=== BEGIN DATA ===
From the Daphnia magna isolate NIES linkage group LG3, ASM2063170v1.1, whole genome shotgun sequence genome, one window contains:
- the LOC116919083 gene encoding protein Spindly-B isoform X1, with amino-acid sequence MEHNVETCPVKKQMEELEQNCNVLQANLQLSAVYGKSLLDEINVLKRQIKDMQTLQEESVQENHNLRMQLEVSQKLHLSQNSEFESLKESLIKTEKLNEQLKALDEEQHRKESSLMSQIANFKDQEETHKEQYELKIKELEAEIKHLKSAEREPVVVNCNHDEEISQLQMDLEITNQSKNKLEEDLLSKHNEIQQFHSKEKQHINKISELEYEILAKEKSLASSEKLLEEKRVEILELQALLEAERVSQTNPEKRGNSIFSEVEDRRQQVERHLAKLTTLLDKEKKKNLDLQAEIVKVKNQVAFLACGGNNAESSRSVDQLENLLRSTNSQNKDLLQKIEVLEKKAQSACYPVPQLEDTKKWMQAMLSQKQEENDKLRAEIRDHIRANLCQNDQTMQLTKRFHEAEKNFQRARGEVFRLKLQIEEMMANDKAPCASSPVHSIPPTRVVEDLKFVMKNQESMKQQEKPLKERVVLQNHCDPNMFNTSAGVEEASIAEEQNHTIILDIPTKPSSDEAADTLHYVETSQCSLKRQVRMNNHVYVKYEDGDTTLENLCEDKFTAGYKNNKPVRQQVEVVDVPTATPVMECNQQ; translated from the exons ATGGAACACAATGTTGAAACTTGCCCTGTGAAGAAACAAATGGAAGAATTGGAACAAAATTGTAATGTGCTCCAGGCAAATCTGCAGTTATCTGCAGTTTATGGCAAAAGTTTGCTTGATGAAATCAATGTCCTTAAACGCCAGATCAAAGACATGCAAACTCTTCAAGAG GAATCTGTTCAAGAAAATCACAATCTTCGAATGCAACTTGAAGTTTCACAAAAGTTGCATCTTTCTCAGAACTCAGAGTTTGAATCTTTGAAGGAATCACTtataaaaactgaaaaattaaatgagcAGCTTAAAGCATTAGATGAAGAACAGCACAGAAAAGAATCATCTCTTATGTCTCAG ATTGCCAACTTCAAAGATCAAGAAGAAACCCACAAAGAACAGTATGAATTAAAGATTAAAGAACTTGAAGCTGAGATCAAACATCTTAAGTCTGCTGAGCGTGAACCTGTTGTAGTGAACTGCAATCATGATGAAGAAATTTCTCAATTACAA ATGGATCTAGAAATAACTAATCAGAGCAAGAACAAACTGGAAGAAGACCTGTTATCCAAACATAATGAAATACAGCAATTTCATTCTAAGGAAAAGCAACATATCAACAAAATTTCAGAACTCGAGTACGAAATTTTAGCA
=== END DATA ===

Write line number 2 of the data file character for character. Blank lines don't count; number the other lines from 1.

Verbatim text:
- the LOC116919083 gene encoding protein Spindly-B isoform X1, with amino-acid sequence MEHNVETCPVKKQMEELEQNCNVLQANLQLSAVYGKSLLDEINVLKRQIKDMQTLQEESVQENHNLRMQLEVSQKLHLSQNSEFESLKESLIKTEKLNEQLKALDEEQHRKESSLMSQIANFKDQEETHKEQYELKIKELEAEIKHLKSAEREPVVVNCNHDEEISQLQMDLEITNQSKNKLEEDLLSKHNEIQQFHSKEKQHINKISELEYEILAKEKSLASSEKLLEEKRVEILELQALLEAERVSQTNPEKRGNSIFSEVEDRRQQVERHLAKLTTLLDKEKKKNLDLQAEIVKVKNQVAFLACGGNNAESSRSVDQLENLLRSTNSQNKDLLQKIEVLEKKAQSACYPVPQLEDTKKWMQAMLSQKQEENDKLRAEIRDHIRANLCQNDQTMQLTKRFHEAEKNFQRARGEVFRLKLQIEEMMANDKAPCASSPVHSIPPTRVVEDLKFVMKNQESMKQQEKPLKERVVLQNHCDPNMFNTSAGVEEASIAEEQNHTIILDIPTKPSSDEAADTLHYVETSQCSLKRQVRMNNHVYVKYEDGDTTLENLCEDKFTAGYKNNKPVRQQVEVVDVPTATPVMECNQQ; translated from the exons ATGGAACACAATGTTGAAACTTGCCCTGTGAAGAAACAAATGGAAGAATTGGAACAAAATTGTAATGTGCTCCAGGCAAATCTGCAGTTATCTGCAGTTTATGGCAAAAGTTTGCTTGATGAAATCAATGTCCTTAAACGCCAGATCAAAGACATGCAAACTCTTCAAGAG GAATCTGTTCAAGAAAATCACAATCTTCGAATGCAACTTGAAGTTTCACAAAAGTTGCATCTTTCTCAGAACTCAGAGTTTGAATCTTTGAAGGAATCACTtataaaaactgaaaaattaaatgagcAGCTTAAAGCATTAGATGAAGAACAGCACAGAAAAGAATCATCTCTTATGTCTCAG ATTGCCAACTTCAAAGATCAAGAAGAAACCCACAAAGAACAGTATGAATTAAAGATTAAAGAACTTGAAGCTGAGATCAAACATCTTAAGTCTGCTGAGCGTGAACCTGTTGTAGTGAACTGCAATCATGATGAAGAAATTTCTCAATTACAA ATGGATCTAGAAATAACTAATCAGAGCAAGAACAAACTGGAAGAAGACCTGTTATCCAAACATAATGAAATACAGCAATTTCATTCTAAGGAAAAGCAACATATCAACAAAATTTCAGAACTCGAGTACGAAATTTTAGCA